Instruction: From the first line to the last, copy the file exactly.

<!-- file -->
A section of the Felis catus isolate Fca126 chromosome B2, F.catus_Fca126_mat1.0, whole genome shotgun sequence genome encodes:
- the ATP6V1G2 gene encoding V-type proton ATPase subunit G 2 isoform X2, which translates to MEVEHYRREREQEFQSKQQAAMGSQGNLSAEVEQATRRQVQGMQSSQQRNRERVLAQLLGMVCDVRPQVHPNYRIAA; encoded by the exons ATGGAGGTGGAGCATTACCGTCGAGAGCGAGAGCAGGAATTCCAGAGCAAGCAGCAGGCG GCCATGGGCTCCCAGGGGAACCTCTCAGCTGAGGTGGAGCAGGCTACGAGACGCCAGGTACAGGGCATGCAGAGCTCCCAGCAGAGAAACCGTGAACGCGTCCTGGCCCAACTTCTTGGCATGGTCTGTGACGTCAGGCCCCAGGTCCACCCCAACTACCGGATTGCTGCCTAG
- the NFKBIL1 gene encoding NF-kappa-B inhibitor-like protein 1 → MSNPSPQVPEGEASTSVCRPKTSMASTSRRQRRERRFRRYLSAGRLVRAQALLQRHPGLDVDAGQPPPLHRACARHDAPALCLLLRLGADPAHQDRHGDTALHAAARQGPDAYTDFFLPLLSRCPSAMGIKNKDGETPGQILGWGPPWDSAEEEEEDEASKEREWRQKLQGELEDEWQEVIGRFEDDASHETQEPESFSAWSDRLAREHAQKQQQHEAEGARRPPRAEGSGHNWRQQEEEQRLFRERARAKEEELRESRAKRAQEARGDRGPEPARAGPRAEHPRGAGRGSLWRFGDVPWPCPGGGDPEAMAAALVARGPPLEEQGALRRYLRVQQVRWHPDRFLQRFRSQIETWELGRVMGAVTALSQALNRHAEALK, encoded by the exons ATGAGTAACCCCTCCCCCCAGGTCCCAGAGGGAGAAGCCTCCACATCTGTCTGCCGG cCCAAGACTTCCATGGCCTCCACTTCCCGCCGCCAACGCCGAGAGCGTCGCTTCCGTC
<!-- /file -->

A section of the Felis catus isolate Fca126 chromosome B2, F.catus_Fca126_mat1.0, whole genome shotgun sequence genome encodes:
- the ATP6V1G2 gene encoding V-type proton ATPase subunit G 2 isoform X2, which translates to MEVEHYRREREQEFQSKQQAAMGSQGNLSAEVEQATRRQVQGMQSSQQRNRERVLAQLLGMVCDVRPQVHPNYRIAA; encoded by the exons ATGGAGGTGGAGCATTACCGTCGAGAGCGAGAGCAGGAATTCCAGAGCAAGCAGCAGGCG GCCATGGGCTCCCAGGGGAACCTCTCAGCTGAGGTGGAGCAGGCTACGAGACGCCAGGTACAGGGCATGCAGAGCTCCCAGCAGAGAAACCGTGAACGCGTCCTGGCCCAACTTCTTGGCATGGTCTGTGACGTCAGGCCCCAGGTCCACCCCAACTACCGGATTGCTGCCTAG
- the NFKBIL1 gene encoding NF-kappa-B inhibitor-like protein 1 → MSNPSPQVPEGEASTSVCRPKTSMASTSRRQRRERRFRRYLSAGRLVRAQALLQRHPGLDVDAGQPPPLHRACARHDAPALCLLLRLGADPAHQDRHGDTALHAAARQGPDAYTDFFLPLLSRCPSAMGIKNKDGETPGQILGWGPPWDSAEEEEEDEASKEREWRQKLQGELEDEWQEVIGRFEDDASHETQEPESFSAWSDRLAREHAQKQQQHEAEGARRPPRAEGSGHNWRQQEEEQRLFRERARAKEEELRESRAKRAQEARGDRGPEPARAGPRAEHPRGAGRGSLWRFGDVPWPCPGGGDPEAMAAALVARGPPLEEQGALRRYLRVQQVRWHPDRFLQRFRSQIETWELGRVMGAVTALSQALNRHAEALK, encoded by the exons ATGAGTAACCCCTCCCCCCAGGTCCCAGAGGGAGAAGCCTCCACATCTGTCTGCCGG cCCAAGACTTCCATGGCCTCCACTTCCCGCCGCCAACGCCGAGAGCGTCGCTTCCGTC